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CRITICAL ANALYSIS – Measure What Matters

Just as last week, we continued to read the book "Measure What Matters" by Katie Paine. After talking about and analyzing the importance of "you," this week I have decided to switch gears and focus on a different topic. For this week, I would like to concentrate on measuring what your employees think. In the business world, communication is one of the most important assets for employees to have yet the ability to communicate is still difficult. In her book, Paine mentions a six steps to measuring what employees think, say and do as a result of the communication in the business world. These steps are outlined below:

Step 1: Understand the Environment and Where They Really Get Information

  • How Are Messages Getting through to Employees, and What Are They?
  • What Channels or Vehicles Do Employees Trust?
  • What's Important to Them?
  • What Do They Think about the Organization Today?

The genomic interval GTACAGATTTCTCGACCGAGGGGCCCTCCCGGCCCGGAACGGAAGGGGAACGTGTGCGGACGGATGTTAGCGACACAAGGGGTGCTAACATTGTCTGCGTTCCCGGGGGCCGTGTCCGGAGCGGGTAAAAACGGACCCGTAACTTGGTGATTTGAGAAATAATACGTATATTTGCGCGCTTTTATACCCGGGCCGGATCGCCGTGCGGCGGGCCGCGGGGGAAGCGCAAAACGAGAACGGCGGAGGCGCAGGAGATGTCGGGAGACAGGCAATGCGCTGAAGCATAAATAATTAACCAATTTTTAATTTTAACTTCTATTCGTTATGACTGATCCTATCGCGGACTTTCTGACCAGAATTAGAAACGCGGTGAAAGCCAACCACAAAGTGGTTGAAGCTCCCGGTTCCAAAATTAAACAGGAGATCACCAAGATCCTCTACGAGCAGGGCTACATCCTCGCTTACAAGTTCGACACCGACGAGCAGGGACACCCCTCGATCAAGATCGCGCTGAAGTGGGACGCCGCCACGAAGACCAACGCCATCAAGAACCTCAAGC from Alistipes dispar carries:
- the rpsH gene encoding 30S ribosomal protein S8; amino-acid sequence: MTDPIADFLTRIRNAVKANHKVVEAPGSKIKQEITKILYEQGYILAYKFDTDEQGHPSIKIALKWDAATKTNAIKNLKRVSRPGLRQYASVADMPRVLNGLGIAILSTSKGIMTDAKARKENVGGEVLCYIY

Step 2: Agree on Clear, Measurable Goals

Step 3: Select a Benchmark to Compare To

Step 4: Define the Criteria of Success

Step 5: Select Your Measurement Tools and Collect Data
  • Message Analysis Tools
  • Outcome Measurement Tools
  • Use Surveys to Determine What Employees Think
Step 6: Analyze and Take Action
  • Make Changes to Improve Employee Relationships
Social media is changing the game. Today, employees are more likely to get information about developments in your organization from blogs, text messaging, wikis, and email. Media and information saturate our lives; with a few keystrokes, everyone has access to exactly the same information. So companies are responding and restructuring. Increasingly, the employee communications function is moving out of the human resources department and into communications. Everyday bosses are trying to communicate information to their employees and trying to relay that info quickly. Paine jokes with us "the chances of the info getting through to the employee are only slightly better than the chances of getting hit by a meteor."

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